"With the dollar-yen exchange rate, the impact has been fairly neutral, because Sony has a lot of dollar-based costs," Hirai told CNBC on the sidelines of the Mobile World Congress.
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However, Hirai, said Sony stands to benefit more from the weakness in the yen against the euro, explaining that the company has fewer costs denominated in the single currency. The yen has fallen 13 percent against the euro over the past three months.
The yen began its rapid descent in November when Prime Minister Shinzo Abe started calling on the central bank to ease monetary policy more aggressively. Sony's Tokyo-listed shares have risen more than 30 percent over this period.
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Hirai added that much of the slide in the Japanese currency last year took place after the key year-end holiday selling season, and thus has had a minimal impact on the company's sales.
"A lot of the business was already done for this fiscal year, so there's no impact there of taking advantage of the weaker yen, but going forward into the next fiscal year and next holiday season, that's a different story."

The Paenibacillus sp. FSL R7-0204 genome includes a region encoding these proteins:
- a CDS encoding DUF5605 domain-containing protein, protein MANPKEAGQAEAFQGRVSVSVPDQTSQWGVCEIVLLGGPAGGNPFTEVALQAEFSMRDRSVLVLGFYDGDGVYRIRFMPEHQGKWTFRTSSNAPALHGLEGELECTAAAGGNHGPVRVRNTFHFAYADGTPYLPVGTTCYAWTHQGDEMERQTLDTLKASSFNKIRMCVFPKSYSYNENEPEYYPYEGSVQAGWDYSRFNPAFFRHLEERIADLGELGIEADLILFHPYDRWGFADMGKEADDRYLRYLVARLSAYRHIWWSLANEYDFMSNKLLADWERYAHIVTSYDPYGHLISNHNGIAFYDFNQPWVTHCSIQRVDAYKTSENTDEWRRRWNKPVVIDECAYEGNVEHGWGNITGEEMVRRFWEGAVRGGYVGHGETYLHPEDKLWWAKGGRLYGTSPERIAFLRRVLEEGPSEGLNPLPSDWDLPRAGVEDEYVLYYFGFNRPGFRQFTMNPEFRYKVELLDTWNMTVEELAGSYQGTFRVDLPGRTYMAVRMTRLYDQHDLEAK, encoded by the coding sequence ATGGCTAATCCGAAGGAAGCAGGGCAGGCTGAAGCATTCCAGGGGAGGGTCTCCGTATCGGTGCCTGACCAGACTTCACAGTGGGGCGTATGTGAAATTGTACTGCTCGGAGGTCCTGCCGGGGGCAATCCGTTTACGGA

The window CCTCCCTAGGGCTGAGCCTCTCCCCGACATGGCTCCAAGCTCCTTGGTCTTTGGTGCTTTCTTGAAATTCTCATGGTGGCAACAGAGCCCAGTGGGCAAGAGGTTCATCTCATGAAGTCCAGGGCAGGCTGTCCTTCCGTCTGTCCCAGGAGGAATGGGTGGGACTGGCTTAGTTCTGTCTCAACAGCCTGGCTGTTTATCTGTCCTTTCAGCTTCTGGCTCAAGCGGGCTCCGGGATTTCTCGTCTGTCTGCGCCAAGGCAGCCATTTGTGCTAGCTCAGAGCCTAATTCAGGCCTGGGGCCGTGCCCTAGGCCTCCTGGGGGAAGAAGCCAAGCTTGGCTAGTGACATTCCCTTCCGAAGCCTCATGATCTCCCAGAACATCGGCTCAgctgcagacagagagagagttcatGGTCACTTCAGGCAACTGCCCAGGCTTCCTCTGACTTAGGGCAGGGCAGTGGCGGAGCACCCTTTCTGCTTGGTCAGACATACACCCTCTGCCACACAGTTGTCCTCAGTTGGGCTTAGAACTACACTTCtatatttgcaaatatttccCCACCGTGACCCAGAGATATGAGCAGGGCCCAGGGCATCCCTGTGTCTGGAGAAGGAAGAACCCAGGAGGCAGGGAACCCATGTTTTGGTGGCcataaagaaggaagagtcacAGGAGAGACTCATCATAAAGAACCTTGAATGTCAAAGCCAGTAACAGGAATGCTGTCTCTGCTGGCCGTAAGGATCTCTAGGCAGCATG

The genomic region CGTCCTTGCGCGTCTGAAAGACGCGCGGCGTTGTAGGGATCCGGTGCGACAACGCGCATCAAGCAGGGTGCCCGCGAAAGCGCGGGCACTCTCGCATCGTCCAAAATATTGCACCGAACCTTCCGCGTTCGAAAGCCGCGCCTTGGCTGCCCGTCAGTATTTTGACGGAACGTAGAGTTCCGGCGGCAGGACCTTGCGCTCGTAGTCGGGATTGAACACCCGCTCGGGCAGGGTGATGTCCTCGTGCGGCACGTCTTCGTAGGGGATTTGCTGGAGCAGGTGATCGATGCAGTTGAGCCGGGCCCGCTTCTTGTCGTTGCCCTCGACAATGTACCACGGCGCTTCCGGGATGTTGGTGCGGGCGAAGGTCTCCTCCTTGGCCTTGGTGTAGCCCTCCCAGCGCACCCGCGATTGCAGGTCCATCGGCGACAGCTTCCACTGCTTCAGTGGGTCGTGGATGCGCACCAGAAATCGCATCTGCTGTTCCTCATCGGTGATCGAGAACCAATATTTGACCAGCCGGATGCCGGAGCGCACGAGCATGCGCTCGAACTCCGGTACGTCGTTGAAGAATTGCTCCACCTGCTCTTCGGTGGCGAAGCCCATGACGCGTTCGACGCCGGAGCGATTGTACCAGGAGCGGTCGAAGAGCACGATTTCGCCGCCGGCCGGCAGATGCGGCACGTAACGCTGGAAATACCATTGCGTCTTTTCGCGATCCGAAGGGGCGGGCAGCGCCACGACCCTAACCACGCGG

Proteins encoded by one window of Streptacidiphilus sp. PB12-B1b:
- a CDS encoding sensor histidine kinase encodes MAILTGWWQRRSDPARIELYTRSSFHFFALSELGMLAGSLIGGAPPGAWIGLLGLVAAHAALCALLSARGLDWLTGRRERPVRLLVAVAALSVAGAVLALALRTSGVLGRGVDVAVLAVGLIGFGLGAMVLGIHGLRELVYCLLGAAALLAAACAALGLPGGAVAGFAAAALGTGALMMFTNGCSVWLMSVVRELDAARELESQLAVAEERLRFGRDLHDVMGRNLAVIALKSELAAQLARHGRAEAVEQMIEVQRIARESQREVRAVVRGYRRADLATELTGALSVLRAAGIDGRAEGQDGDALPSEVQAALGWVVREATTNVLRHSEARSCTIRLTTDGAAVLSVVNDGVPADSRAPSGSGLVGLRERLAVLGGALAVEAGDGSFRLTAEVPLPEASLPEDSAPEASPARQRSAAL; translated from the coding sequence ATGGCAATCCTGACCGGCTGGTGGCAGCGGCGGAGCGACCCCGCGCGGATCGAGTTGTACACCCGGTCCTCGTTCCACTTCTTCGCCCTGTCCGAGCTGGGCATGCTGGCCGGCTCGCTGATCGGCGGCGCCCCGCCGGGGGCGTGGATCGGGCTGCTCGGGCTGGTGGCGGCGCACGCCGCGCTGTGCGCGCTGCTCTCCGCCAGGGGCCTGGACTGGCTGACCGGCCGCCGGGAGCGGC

Hirai added that Sony, which unveiled its latest Xperia tablet at the Barcelona-based trade fair, is stepping up its focus on the mobile segment – which has so far been dominated by Samsung and Apple.
"The three core businesses that we need to really start focusing (on): one is the mobile space including smartphones, the other being video gaming and network services, the third being digital imaging," he said.
Last week Sony unveiled its highly anticipated PlayStation 4, its first video game console in seven years, which is likely to hit shops before the holiday season in December.